Chris & Jeffrey Corron
Greenville, South Carolina


I am a Cub Scout Dad who has built about 10 cars now with varied success. Our cars have received trophies 5 times but the other 5 cars were duds. We still have 2 years of building left before we call it quits. I read an article today suggesting putting weight in the wheels as opposed to the body. Any comments on this?

This idea has been suggested a few times, but all of the testing I have seen has shown that weighted wheels can only benefit if the track is extremely long. What happens is that the weighted wheels cause the car to start slowly, but roll further. So on the typical length tracks, the car falls behind immediately and can never catch up.
In fact on the typical track, light-weight wheels produce faster times than heavier wheels. That is why people drill holes in sidewalls, undercut the tread, etc. This is also the main reason why the skinny outlaw-style wheels are so fast; they are extremely light.

How do you recommend properly polishing single-rod axles? Our kits are the type with single-rod axles and I am trying to figure out how to grip the axle in the chuck of a drill or Dremel tool without burring or marring the gripped surface (which is the opposite-ended surface for the other wheel). I don’t want to un-do all the polishing on one end as I grip it to polish the other end.

I suggest cutting the axle in half. That way you can polish without issue, and you can better set the wheel hub to car body gap. If the axles are in one piece, then the body width defines the gap (not a good thing). Another benefit is that you now have the option to raise a front wheel.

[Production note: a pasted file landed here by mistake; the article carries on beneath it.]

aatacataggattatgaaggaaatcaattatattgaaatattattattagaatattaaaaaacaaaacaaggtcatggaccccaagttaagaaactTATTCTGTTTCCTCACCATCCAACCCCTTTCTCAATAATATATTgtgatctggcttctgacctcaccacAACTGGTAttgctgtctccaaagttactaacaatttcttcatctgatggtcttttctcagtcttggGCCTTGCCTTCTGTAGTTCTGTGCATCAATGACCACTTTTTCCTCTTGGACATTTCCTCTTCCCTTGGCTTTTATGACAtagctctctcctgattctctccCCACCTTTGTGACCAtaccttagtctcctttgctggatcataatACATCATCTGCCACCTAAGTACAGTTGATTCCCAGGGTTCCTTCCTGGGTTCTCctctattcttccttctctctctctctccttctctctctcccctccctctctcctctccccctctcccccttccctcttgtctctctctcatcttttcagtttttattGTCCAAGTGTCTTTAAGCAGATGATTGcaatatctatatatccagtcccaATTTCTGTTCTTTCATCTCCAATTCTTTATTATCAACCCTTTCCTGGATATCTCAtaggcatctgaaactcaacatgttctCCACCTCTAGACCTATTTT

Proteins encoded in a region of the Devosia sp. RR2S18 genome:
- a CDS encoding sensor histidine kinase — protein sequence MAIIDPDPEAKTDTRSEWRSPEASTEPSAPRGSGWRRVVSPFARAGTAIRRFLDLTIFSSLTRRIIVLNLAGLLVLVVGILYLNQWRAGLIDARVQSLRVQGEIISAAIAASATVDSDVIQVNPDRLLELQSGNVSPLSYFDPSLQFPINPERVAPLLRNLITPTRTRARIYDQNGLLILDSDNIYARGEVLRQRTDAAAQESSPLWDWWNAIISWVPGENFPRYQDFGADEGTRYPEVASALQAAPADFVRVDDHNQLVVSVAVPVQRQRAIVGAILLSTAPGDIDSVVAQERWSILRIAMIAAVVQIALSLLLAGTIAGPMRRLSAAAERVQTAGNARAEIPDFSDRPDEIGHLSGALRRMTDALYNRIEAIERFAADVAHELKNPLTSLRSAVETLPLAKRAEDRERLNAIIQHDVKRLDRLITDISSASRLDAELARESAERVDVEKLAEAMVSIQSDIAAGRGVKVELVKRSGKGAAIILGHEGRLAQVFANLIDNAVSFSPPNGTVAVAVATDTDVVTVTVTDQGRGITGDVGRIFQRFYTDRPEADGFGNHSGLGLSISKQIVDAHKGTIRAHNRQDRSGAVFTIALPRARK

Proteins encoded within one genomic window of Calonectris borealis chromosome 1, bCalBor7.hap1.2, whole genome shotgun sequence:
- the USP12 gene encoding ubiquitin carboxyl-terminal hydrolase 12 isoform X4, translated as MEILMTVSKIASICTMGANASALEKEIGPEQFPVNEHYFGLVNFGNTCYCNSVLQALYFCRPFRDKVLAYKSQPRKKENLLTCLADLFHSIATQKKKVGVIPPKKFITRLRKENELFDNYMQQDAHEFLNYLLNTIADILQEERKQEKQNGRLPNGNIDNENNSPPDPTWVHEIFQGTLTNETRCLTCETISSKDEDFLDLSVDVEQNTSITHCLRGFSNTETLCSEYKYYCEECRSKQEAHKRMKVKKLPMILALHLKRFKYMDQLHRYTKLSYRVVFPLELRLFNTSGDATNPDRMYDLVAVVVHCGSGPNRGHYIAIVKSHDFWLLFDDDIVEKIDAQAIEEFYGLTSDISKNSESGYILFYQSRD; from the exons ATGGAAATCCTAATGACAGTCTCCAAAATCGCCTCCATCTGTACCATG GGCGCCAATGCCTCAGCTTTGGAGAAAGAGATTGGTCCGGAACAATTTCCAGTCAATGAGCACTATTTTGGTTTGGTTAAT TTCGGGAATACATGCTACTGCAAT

Several years ago when I only had one of my boys in scouts, the rest of the family got to participate in the races and we bought pinewood car Kits from Hobby Lobby. The blocks of wood seemed to be made out of a less dense wood vs. the Official BSA block. The hobby shop cars consistently beat the cars that I’ve made in subsequent years. Is there an advantage to using a lighter block of wood assuming that it conforms to the BSA dimensions? I’ve theorized that it allows for a more concentrated weight placement.

Lighter blocks can be an advantage, as it allows you to be more precise when placing the weight. That is why pineheads oftentimes search for the lightest car kits (which of course have the lightest blocks). People also ‘bake’ blocks in an oven to reduce weight.

The hobby shop blocks you are referring to are probably PineCar-brand. The wood is poplar(1), which is a contradiction of terms since the company is PineCar!

(1) The light easily worked wood of the tulip tree; used for furniture and veneer.

Want Answers?
Do you have a pinewood derby-related question? If so, e-mail us your question.We answer all questions by e-mail, but not every question will appear in the Q&A section of the newsletter.